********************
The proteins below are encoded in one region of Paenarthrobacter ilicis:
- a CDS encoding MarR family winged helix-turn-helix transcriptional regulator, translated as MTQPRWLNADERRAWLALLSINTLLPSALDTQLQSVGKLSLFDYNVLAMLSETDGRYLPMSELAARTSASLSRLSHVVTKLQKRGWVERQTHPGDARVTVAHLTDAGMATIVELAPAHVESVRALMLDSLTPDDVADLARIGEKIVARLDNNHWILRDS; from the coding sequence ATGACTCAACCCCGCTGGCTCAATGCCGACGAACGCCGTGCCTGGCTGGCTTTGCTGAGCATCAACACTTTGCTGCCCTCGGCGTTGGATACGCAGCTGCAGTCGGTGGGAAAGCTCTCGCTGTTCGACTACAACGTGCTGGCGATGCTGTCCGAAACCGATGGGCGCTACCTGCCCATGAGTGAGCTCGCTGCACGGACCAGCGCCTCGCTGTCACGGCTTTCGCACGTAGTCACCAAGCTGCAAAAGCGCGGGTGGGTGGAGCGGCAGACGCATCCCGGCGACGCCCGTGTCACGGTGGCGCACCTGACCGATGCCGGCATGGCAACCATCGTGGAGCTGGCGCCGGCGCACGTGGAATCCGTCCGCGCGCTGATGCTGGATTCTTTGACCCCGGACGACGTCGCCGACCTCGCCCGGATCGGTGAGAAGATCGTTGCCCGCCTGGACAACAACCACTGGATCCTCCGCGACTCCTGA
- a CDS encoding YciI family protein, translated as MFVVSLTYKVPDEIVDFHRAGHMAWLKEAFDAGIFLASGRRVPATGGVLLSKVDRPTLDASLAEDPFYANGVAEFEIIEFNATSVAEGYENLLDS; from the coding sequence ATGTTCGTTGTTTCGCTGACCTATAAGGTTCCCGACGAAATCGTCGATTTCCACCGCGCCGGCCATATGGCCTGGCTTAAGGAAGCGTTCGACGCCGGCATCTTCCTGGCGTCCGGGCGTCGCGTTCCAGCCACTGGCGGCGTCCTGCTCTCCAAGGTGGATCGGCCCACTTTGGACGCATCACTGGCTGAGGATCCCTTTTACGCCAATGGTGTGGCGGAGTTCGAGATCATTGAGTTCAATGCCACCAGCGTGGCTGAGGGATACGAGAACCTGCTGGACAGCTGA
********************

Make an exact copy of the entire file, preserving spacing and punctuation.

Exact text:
The proteins below are encoded in one region of Paenarthrobacter ilicis:
- a CDS encoding MarR family winged helix-turn-helix transcriptional regulator, translated as MTQPRWLNADERRAWLALLSINTLLPSALDTQLQSVGKLSLFDYNVLAMLSETDGRYLPMSELAARTSASLSRLSHVVTKLQKRGWVERQTHPGDARVTVAHLTDAGMATIVELAPAHVESVRALMLDSLTPDDVADLARIGEKIVARLDNNHWILRDS; from the coding sequence ATGACTCAACCCCGCTGGCTCAATGCCGACGAACGCCGTGCCTGGCTGGCTTTGCTGAGCATCAACACTTTGCTGCCCTCGGCGTTGGATACGCAGCTGCAGTCGGTGGGAAAGCTCTCGCTGTTCGACTACAACGTGCTGGCGATGCTGTCCGAAACCGATGGGCGCTACCTGCCCATGAGTGAGCTCGCTGCACGGACCAGCGCCTCGCTGTCACGGCTTTCGCACGTAGTCACCAAGCTGCAAAAGCGCGGGTGGGTGGAGCGGCAGACGCATCCCGGCGACGCCCGTGTCACGGTGGCGCACCTGACCGATGCCGGCATGGCAACCATCGTGGAGCTGGCGCCGGCGCACGTGGAATCCGTCCGCGCGCTGATGCTGGATTCTTTGACCCCGGACGACGTCGCCGACCTCGCCCGGATCGGTGAGAAGATCGTTGCCCGCCTGGACAACAACCACTGGATCCTCCGCGACTCCTGA
- a CDS encoding YciI family protein, translated as MFVVSLTYKVPDEIVDFHRAGHMAWLKEAFDAGIFLASGRRVPATGGVLLSKVDRPTLDASLAEDPFYANGVAEFEIIEFNATSVAEGYENLLDS; from the coding sequence ATGTTCGTTGTTTCGCTGACCTATAAGGTTCCCGACGAAATCGTCGATTTCCACCGCGCCGGCCATATGGCCTGGCTTAAGGAAGCGTTCGACGCCGGCATCTTCCTGGCGTCCGGGCGTCGCGTTCCAGCCACTGGCGGCGTCCTGCTCTCCAAGGTGGATCGGCCCACTTTGGACGCATCACTGGCTGAGGATCCCTTTTACGCCAATGGTGTGGCGGAGTTCGAGATCATTGAGTTCAATGCCACCAGCGTGGCTGAGGGATACGAGAACCTGCTGGACAGCTGA